Over their lifetimes, these larger vehicles would generate between three and ten 1,000-megawatt coal-fired power plants' worth of excess carbon emissions. A 1,000-megawatt plant could provide power for more than half a million people.
"This study illustrates that there may be a substantial financial incentive to produce larger vehicles, and that it can undermine the goals of the policy," said Kate Whitefoot, who conducted the research as a U-M design science doctoral student and is now a senior program officer at the National Academy of Engineering.
"The results show that the policy can be adjusted to reduce these unintended incentives by making it harder to lower the fuel economy targets by producing larger vehicles."
The study is published online in Energy Policy.
The loophole is the formula for setting mile-per-gallon targets. The standards, which actually depend on the sizes of vehicles automakers produce, are expected to require that firms boost average fuel economy to 35.5 mpg by 2016 and 54.5 mpg by 2025. Those oft-cited numbers are averages. In reality, each car company must meet a different standard each year determined by the literal "footprints" of the vehicles it makes. A vehicle's footprint is its track width times its wheelbase.
According to the study, the sales-weighted average vehicle size in 2014 could increase by 1 to 16 square feet, undermining fuel economy improvements between 1 and 4 mpg. That means the industry as a whole would not achieve that year's fuel economy goal.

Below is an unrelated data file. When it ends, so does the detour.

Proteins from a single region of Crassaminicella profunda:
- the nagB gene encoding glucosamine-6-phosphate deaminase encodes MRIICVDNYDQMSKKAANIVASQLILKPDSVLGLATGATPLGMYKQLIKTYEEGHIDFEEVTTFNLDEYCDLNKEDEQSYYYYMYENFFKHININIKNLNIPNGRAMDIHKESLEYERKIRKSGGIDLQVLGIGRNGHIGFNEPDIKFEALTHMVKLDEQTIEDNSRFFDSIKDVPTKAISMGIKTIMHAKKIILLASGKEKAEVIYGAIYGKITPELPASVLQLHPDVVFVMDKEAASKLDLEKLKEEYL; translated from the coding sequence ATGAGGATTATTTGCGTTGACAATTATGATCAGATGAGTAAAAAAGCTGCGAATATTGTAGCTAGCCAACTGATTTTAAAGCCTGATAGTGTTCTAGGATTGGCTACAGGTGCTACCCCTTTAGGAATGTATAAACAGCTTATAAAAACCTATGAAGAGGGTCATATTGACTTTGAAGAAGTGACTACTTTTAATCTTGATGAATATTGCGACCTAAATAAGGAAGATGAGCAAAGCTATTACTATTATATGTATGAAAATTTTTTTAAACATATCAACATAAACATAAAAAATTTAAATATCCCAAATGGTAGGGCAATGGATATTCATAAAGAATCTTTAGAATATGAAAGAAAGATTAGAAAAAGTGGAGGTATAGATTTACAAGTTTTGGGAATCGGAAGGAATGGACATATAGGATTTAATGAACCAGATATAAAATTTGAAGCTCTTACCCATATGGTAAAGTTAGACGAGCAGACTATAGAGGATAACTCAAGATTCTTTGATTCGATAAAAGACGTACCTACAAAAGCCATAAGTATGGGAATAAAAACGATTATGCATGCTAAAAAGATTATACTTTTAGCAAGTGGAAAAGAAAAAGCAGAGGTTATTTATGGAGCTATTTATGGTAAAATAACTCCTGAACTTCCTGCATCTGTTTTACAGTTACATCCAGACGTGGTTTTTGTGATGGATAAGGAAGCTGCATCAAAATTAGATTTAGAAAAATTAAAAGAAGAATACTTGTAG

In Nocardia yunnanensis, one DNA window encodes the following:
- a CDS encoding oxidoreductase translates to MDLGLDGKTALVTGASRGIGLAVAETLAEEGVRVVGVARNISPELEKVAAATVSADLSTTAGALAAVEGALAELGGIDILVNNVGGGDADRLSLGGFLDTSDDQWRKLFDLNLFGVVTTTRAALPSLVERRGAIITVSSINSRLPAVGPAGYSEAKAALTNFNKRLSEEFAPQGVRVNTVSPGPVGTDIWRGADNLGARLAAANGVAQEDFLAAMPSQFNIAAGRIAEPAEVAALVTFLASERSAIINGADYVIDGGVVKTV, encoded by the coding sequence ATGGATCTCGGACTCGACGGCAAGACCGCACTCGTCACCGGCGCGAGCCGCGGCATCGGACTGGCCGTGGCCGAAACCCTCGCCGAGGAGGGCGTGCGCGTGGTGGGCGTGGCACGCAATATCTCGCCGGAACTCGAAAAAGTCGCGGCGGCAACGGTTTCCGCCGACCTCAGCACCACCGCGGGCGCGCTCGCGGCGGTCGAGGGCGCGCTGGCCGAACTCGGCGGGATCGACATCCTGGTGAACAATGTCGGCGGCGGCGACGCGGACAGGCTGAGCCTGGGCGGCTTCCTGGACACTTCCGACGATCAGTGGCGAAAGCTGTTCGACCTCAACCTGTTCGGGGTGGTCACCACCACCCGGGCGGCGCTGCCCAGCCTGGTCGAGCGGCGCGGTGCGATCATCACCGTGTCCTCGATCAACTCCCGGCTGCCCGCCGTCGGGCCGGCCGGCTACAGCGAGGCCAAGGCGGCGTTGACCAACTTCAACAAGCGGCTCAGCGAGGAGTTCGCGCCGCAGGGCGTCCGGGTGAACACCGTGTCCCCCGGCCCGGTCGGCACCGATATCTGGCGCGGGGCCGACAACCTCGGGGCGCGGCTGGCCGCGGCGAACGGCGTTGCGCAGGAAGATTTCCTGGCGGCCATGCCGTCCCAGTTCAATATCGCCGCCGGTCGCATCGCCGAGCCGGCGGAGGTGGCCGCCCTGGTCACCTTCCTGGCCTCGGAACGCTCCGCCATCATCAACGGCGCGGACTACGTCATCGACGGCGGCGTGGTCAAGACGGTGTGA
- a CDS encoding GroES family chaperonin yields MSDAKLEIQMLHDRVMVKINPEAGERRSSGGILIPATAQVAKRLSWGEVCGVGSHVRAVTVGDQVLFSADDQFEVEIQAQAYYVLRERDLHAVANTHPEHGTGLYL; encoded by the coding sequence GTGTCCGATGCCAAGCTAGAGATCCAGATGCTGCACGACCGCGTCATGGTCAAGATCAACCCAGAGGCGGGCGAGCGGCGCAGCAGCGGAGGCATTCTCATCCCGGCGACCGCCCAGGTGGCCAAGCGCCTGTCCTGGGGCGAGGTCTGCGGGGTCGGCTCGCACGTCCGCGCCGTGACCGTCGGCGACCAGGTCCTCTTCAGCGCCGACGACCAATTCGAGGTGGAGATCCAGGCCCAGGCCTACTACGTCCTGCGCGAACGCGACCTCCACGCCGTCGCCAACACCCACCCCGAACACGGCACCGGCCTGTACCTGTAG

"We know it's a broad range, but we looked at a large range of possible consumer preferences for vehicle attributes and the answer is probably somewhere in the middle," said Steven Skerlos, an associate professor in the U-M Department of Mechanical Engineering.
"Will cars get bigger? Very possibly. Will that lead to more pollution? Yes. And there wasn't an emphasis in the rulemaking process that this could happen."
The impetus for the footprint-based formula back in 2006 was to prevent an influx of smaller vehicles, though not necessarily to do the opposite. Critics worried that the previous one-size-fits-all standard unfairly and perhaps dangerously rewarded production of slimmer, lighter vehicles that could put the domestic industry at a disadvantage and drivers at greater risk. The researchers believe the correction overshot its target.
They found that light trucks would grow even more than cars, which could yet lead to traffic safety concerns. They call on the National Highway Traffic Safety Administration to revise the formula.
This study was more than just an economic analysis. Whitefoot built a first-of-its-kind model that considered supply and demand but also incorporated engineering tradeoffs that carmakers consider as well as a wide range of possible consumer preferences.
They conducted simulations with 473 different vehicles. In the simulations, auto firms could adjust the size of their vehicles, add fuel-saving technologies, balance acceleration performance with fuel economy, and adjust vehicle prices. The result, Skerlos says, is an exciting new framework where economists, environmentalists, engineers and policymakers can work together.
"Sustainability is about tradeoffs," Skerlos said. "On the one hand, there's a concern about vehicle size largely driven by safety and the effect on domestic automakers. The adjustment to the CAFE standard tries to achieve high fuel economy while not compromising vehicle size, and the idea here is these things intersect and you have an equivalent of three to 10 coal-fired power plants hidden in that tradeoff."
The research is funded by the Michigan Memorial Phoenix Energy Institute and the National Science Foundation. The paper is titled "Design Incentives to Increase Vehicle Size Created from the U.S. Footprint-Based Fuel Economy Standards."For more information:
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